Second, the complaining is a self reinforcing loop:  everyone is complaining to everyone else who then complains to everyone else.  Everyone being equally miserable means that it must be all right that we ourselves are miserable. 

It would be far healthier and more profitable to question the basis of the system itself:  Why are physicians working much harder for less money?  Why is it proper  that there are so many regulatory burdens interfering with physicians’ abilities to own and refer to  facilities?  Why is it improper to benefit from the provision of care (e.g., self referral) but not from the denial of care (e.g., leading to insurance company profits)?

Why, simply because you are in a so-called personal service business do you believe that service — actually, the expropriation of your services — takes precedence over your business?  Why should the fact that you practice at a not-for-profit hospital mean that you are required to provide charity care?   I’m not saying that you can’t choose to donate your services, but we’re talking about being required to make the “donation.” 

Take back control of your destiny.  It starts with adopting a different mindset.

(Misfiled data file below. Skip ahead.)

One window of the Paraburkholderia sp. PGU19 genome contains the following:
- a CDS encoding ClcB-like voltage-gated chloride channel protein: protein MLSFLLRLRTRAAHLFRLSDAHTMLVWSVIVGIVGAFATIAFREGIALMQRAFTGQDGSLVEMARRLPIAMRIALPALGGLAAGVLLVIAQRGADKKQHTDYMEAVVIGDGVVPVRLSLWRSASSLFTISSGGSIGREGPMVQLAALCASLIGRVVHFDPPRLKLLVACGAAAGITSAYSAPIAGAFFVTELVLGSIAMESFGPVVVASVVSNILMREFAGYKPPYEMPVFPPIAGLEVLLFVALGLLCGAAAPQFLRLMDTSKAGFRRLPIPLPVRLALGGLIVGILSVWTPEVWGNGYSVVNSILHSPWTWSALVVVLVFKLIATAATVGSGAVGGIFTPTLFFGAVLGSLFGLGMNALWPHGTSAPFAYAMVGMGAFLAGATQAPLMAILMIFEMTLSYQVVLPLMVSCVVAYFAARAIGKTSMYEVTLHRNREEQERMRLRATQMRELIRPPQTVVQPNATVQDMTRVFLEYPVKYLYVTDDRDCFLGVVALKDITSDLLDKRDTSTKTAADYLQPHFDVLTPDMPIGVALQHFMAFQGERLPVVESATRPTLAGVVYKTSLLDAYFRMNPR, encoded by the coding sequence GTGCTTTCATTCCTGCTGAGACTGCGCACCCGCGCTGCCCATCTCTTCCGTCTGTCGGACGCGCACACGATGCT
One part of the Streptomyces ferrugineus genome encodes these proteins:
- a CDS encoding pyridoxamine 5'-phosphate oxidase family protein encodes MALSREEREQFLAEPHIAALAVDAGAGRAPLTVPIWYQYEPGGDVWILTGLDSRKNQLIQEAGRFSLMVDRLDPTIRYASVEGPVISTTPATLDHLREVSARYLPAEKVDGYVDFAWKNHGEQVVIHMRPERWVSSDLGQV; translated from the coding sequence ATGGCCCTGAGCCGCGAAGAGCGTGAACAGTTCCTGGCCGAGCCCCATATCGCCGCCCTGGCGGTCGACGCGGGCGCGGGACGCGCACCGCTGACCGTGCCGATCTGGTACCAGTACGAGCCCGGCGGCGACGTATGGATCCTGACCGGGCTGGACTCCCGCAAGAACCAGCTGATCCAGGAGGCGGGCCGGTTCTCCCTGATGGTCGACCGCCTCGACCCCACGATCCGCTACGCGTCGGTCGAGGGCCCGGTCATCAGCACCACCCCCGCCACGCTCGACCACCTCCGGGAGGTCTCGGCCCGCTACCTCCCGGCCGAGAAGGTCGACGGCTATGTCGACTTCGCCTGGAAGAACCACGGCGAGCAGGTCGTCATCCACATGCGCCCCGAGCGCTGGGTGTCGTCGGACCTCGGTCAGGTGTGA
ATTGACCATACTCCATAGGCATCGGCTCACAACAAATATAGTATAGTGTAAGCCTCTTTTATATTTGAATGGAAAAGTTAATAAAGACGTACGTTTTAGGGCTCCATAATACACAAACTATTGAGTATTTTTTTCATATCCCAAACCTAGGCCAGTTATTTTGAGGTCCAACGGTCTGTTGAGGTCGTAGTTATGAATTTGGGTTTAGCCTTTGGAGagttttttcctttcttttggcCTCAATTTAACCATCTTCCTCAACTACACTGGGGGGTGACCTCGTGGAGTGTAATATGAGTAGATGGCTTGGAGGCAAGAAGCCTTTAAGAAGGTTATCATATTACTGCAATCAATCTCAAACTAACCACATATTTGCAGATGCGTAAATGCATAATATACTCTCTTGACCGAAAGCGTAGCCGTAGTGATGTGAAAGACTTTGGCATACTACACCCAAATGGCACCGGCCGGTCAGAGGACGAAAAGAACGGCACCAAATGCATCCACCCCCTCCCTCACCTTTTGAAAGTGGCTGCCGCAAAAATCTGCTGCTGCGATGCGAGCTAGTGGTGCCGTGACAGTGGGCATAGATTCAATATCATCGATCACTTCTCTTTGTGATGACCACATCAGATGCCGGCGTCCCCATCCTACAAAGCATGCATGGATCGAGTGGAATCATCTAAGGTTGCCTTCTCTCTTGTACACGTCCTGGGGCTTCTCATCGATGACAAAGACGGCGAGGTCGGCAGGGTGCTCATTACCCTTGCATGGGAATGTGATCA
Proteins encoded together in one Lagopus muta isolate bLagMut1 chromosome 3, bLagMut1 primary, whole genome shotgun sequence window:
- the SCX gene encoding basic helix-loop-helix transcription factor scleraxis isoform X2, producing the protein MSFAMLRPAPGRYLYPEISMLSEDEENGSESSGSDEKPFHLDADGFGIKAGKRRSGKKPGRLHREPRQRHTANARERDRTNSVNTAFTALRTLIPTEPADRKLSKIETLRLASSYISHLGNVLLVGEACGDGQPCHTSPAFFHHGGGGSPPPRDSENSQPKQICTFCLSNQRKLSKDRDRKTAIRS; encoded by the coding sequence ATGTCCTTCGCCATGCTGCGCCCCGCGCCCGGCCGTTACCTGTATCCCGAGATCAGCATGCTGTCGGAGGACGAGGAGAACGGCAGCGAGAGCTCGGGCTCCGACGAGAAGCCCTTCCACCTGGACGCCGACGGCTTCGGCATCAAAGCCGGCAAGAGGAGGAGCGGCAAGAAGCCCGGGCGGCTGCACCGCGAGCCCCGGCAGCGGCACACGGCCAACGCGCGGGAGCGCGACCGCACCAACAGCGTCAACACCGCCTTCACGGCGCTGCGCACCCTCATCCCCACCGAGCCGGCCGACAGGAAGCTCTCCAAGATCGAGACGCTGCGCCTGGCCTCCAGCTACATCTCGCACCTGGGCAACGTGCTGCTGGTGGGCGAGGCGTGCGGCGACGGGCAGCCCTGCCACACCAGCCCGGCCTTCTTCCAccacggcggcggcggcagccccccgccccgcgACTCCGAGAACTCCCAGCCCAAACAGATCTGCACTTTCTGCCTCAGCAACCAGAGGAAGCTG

Mark F. Weiss 

www.advisorylawgroup.com

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Exclusive Anesthesia Contracts Under Attack

Fear of rising healthcare costs is being used to attack exclusive anesthesia agreements.  Similar arguments can be used to attack other service department agreements:  exclusive radiology agreements, exclusive pathology agreements and exclusive emergency medicine agreements.

The argument goes as follows:  Hospital exclusive contracts are anticompetitive and therefore allow one group to control pricing.  Hospital coverage stipends paid to groups under exclusive anesthesia agreements, exclusive radiology agreements, exclusive pathology agreements and exclusive emergency medicine agreements contribute to the high cost of healthcare.